In use of the cube 100, the microprocessor 202 receives inputs from the orientation sensor 204 and controls the receiver module 208 and the speaker 206. The inputs from the orientation sensor 204 are used to determine which event is to be monitored, and the microprocessor 202 then tunes the receiver module 208 such that it receives audio data transmitted from the location of that event as is now described in relation to FIGS. 3 and 4.
FIG. 4 schematically shows the layout of a wireless local area network 300 within a house in which various events corresponding to images shown on the cube 100 take place. The network comprises monitoring apparatus including a plurality of microphones 400 which, as is shown in FIG. 5 comprise a transmitter module 402. A microphone 400 is positioned beside various locations at which an event is to be monitored. Specifically, these locations comprise a washing machine 302, a bath tub 304, a kettle 306, a front door key hole 308 and a front doorbell speaker 310. Each of the five microphones 400 receives sound at its location and transmits the sound received as a Radio Frequency (RF) data signal. Each microphone 400 transmits with an characteristic radio frequency. The monitoring apparatus further comprises cube 100 as a sound receiving unit.
It will be readily appreciated that an individual may want to monitor certain events at certain times without having to be in the location of the event. For example, an individual may like to check that his or her washing machine cycle has been completed so that another load can be put in to the machine 302, but does not want to have to go the machine 302. Such an individual would prefer to be able to hear the machine 302. Most machines 302 enter a spin cycle before they finish, which often has an associated noise due to its vibration. If a user could hear this noise, he or she would know that the machine 302 was near the end of its cycle and could time their trip to the location of the machine 302 accordingly. Similarly, the sound of a bath 304 filling, and in particular the change in pitch as it does so, will become familiar to an individual. Rather than having to continually check the bath 304 itself, it would be useful for a user to be able to hear the change in pitch remotely. The noise of a boiling kettle 306 is also a useful audible cue which, if a user can hear remotely, may prevent a needless trip to the kitchen, only to find that a kettle 306 has not yet boiled.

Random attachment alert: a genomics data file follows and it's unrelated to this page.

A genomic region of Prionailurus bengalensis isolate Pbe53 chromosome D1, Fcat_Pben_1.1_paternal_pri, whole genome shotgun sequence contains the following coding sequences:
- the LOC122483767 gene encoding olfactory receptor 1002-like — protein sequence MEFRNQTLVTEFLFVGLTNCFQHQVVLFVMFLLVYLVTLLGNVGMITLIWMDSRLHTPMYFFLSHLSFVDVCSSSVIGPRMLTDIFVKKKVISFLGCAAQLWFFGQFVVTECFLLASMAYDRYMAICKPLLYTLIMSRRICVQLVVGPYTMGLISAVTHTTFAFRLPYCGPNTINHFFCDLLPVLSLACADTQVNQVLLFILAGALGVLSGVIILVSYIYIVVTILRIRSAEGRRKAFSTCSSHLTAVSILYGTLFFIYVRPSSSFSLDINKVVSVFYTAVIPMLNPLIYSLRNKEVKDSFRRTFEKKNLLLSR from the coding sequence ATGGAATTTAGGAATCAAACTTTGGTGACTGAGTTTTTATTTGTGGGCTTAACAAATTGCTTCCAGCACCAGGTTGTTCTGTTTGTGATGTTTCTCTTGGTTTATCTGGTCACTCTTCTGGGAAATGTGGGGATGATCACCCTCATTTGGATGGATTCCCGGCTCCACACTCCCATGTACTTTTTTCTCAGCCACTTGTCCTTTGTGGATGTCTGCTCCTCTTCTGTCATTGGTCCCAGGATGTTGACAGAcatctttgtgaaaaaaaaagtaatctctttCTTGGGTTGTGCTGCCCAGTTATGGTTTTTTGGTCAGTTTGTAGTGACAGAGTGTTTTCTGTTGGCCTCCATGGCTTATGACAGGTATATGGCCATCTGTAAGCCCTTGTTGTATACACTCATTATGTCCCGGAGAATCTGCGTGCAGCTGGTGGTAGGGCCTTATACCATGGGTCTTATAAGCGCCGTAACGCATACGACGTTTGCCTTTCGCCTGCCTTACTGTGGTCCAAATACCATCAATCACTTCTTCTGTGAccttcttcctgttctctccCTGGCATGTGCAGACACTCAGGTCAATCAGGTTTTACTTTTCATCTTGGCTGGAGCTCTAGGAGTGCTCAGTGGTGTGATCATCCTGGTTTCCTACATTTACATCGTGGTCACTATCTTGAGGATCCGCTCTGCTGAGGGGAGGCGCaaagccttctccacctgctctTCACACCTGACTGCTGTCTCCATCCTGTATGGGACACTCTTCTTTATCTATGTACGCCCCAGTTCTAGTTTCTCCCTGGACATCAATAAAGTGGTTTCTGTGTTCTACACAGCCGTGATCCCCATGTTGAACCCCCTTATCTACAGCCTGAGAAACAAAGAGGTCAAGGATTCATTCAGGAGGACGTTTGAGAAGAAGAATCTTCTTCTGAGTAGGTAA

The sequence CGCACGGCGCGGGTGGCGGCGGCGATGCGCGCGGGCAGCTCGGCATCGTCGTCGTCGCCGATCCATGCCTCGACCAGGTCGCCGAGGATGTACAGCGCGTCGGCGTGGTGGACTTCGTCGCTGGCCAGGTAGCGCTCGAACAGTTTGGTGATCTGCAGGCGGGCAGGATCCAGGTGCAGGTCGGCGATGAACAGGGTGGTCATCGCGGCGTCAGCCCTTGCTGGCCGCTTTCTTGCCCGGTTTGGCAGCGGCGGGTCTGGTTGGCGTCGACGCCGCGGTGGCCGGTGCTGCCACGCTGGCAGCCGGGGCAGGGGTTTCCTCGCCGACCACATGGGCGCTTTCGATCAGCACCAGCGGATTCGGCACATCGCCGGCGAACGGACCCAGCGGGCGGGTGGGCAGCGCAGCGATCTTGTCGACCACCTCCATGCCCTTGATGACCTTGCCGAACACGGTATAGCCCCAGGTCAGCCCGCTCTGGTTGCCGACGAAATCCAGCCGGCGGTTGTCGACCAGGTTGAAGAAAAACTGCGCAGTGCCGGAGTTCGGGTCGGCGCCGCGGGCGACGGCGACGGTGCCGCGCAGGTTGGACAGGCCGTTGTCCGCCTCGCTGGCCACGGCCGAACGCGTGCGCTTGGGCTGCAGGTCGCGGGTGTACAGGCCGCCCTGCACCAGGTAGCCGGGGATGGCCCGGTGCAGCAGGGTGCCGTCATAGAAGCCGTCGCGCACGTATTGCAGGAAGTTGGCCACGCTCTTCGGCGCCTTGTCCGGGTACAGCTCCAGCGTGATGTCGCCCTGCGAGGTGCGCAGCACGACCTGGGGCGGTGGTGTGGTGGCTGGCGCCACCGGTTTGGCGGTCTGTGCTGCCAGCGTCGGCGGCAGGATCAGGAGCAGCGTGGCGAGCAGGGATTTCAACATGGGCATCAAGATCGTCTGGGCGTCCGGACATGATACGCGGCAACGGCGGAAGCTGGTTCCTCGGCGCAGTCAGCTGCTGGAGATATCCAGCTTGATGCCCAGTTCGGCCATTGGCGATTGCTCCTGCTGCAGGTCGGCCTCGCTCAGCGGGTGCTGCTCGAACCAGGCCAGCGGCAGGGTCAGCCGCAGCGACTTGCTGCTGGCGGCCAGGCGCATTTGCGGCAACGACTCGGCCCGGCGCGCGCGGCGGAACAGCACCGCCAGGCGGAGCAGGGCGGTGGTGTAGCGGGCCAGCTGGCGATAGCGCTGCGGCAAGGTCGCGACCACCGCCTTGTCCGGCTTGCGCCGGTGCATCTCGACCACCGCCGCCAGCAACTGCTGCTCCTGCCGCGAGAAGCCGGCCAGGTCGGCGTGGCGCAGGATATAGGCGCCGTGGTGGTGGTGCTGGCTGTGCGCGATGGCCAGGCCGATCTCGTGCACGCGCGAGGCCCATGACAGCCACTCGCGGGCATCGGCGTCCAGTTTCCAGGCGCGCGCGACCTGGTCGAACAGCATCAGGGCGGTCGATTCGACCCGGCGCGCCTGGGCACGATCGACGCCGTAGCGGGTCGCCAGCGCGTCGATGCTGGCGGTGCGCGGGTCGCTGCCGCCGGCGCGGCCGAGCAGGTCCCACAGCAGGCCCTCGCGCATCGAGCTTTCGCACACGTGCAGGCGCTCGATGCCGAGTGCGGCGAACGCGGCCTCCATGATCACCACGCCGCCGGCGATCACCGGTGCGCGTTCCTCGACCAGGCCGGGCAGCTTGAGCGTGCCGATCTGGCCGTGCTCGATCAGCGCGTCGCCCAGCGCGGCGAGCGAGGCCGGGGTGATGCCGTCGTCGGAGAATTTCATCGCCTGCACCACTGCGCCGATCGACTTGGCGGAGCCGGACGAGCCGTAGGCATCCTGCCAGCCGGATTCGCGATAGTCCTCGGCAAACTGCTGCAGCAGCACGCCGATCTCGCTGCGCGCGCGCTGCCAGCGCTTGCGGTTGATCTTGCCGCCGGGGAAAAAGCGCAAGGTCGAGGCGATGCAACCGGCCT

In other possible scenarios, a user may like to listen for his or her child's key in the lock 308 at around the time the child usually returns from school, e.g. 1600 hrs, but will not care to listen out for the sound all day. A user may want to hear the doorbell when out of its normal audible range.
Use of the monitoring apparatus is now described with reference to the flowchart of FIG. 6. First, (block 502) the user turns the cube 100 such that the face bearing the image associated with an event that the user wishes to listen out for is uppermost.
If (block 504) the event is the washing machine cycle, then the face bearing the associated image (i.e. the image of a washing machine 102) is turned uppermost (block 506). This is detected by the orientation sensor 204, which sends a signal to the microprocessor 202 (block 508). The microprocessor 202 then tunes the receiver module 208 to the frequency at which the microphone 400 at the location of the washing machine 302 transmits (block 510). The radio signal comprising data representing sound picked up by the microphone 400 at the location of the washing machine 302 is received by the receiver module 208 and played back through the speaker 206 of the cube 100 (block 512).
Alternatively, if (block 514) the event is the filling of the bath tub 304, then the face bearing the image of a bath tub 104 is turned uppermost (block 506). This is again detected by the orientation sensor 204 (block 508), resulting in the receiver module 208 being retuned (block 510) and data representing the sound picked up by the microphone 400 at the location of the a bath tub 304 is received by the receiver module 208 and this sound is played back through the speaker 206 of the cube 100 (block 512).
Similar steps are undertaken to monitor the boiling of the kettle 306 (block 516), the turning of a key in the keyhole 308 (block 518) and the sounding of the doorbell 310 (block 520). Of course, the user also has the option to leave the blank face uppermost, which results in the orientation sensor 204 sending a signal to the microprocessor 202, which in turn cause the receiver module 208 to shut down. No event is being monitored and no sound will be played through the speaker 206.